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New inks make it possible to draw stretchable LEDs

Out There | September 11, 2023 | By:

Examples of multicolor stretchable LED displays drawn with ballpoint pens loaded with the inks. Photo: Wang lab.

Although we’re hearing more about stretchable electronics, the fabrication of such devices’ components is far beyond most people’s abilities. Now, however, scientists have created inks that let anyone draw stretchable LEDs onto various surfaces, including fabric, using regular ballpoint pens.

The inks were produced at Washington University, St. Louis, Mo., by a team led by Assoc. Prof. Chuan Wang and graduate student Junyi Zhao. Previously, the team of scientists had developed inks that could be used to produce stretchable LEDs via an inkjet printer.

Adapting those inks for use in ballpoint pens involved adjusting their wettability (a liquid’s ability to maintain contact with a solid surface) and improving their writability. The researchers also had to boost their ability to be applied to a porous or fibrous surfaces, such as paper or fabric, without running or mixing with one another.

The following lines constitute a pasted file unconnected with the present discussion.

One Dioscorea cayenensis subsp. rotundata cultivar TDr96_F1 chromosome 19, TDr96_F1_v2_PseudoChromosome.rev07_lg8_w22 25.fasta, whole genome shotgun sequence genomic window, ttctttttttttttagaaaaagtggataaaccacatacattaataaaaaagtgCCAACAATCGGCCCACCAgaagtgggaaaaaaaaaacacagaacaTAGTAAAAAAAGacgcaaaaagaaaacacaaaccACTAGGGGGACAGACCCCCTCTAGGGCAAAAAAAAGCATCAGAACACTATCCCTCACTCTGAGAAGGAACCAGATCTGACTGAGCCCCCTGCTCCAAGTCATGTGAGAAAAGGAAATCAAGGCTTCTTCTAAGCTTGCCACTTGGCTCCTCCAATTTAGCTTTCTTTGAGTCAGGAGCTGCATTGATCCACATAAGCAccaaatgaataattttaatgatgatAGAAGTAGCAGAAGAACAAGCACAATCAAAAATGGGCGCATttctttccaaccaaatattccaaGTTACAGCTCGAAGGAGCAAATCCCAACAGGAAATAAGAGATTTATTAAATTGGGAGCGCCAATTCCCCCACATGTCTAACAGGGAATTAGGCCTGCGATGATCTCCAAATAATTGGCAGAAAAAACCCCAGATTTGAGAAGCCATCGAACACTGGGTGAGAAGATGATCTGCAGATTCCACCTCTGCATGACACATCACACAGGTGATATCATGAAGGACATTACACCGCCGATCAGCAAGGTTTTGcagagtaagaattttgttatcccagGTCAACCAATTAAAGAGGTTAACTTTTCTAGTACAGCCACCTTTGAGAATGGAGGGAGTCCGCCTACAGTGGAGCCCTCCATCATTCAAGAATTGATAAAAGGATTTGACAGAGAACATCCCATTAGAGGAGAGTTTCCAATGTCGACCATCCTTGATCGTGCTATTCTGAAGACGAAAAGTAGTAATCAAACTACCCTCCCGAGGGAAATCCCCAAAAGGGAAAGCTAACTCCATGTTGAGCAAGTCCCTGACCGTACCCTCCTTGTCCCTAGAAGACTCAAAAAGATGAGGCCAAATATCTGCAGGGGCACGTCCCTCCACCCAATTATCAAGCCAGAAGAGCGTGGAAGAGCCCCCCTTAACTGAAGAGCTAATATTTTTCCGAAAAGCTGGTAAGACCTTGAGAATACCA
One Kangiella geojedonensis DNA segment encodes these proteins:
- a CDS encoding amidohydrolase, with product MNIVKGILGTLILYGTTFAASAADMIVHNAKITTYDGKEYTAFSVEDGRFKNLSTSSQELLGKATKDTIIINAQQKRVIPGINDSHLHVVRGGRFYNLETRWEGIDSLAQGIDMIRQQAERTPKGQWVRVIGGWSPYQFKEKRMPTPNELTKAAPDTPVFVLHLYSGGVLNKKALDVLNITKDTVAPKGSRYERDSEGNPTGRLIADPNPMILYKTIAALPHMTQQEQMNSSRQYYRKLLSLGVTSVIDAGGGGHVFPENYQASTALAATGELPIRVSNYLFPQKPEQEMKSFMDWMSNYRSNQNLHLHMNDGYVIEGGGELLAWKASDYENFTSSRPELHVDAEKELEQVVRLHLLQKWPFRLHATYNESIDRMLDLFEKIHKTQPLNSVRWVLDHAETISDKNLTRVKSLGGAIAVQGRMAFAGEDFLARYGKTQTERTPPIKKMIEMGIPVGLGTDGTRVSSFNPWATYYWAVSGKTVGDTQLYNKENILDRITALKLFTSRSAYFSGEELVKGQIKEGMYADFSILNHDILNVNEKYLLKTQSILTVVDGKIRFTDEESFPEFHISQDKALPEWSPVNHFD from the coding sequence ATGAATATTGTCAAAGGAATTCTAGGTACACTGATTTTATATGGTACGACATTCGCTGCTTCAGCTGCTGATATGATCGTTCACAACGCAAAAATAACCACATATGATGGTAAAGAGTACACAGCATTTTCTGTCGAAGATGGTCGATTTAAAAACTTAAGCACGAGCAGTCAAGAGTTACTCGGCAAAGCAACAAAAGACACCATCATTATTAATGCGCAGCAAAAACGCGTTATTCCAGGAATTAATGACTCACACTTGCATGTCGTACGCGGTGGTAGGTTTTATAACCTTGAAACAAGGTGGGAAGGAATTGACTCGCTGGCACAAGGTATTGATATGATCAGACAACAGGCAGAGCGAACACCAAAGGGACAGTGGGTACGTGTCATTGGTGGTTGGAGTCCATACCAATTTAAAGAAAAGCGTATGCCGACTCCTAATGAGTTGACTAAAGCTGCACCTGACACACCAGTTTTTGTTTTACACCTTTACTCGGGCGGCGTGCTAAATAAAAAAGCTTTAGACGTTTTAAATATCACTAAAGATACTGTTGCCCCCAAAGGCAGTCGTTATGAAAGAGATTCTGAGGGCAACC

Ordinarily, LEDs are put together sort of like sandwiches. They’re made up of at least three layers: an anode layer, an emissive layer and a cathode layer. The three pen inks, which are separately applied one over the other without mixing, perform these roles. One ink incorporates conductive polymers, one contains metal nanowires, and one incorporates crystalline materials known as perovskites. When connected to an electrical current, this flexible, stretchable combination of inks is capable of emitting a wide range of colors.

“Cheap, customizable LEDs open up opportunities for hands-on education, more vivid textiles, such as clothing that lights up, greeting cards and smart packaging,” said Wang. “One area we’re really excited about is medical applications. Handwritten light emitters and detectors allow more patient-specific flexibility in creating wearable biomedical sensors and bandages that could have photodetectors and infrared LEDs drawn onto them for measuring pulse oximetry or to speed wound healing.”

A paper on the research was recently published in the journal Nature Photonics.

Source: Washington University, St. Louis via

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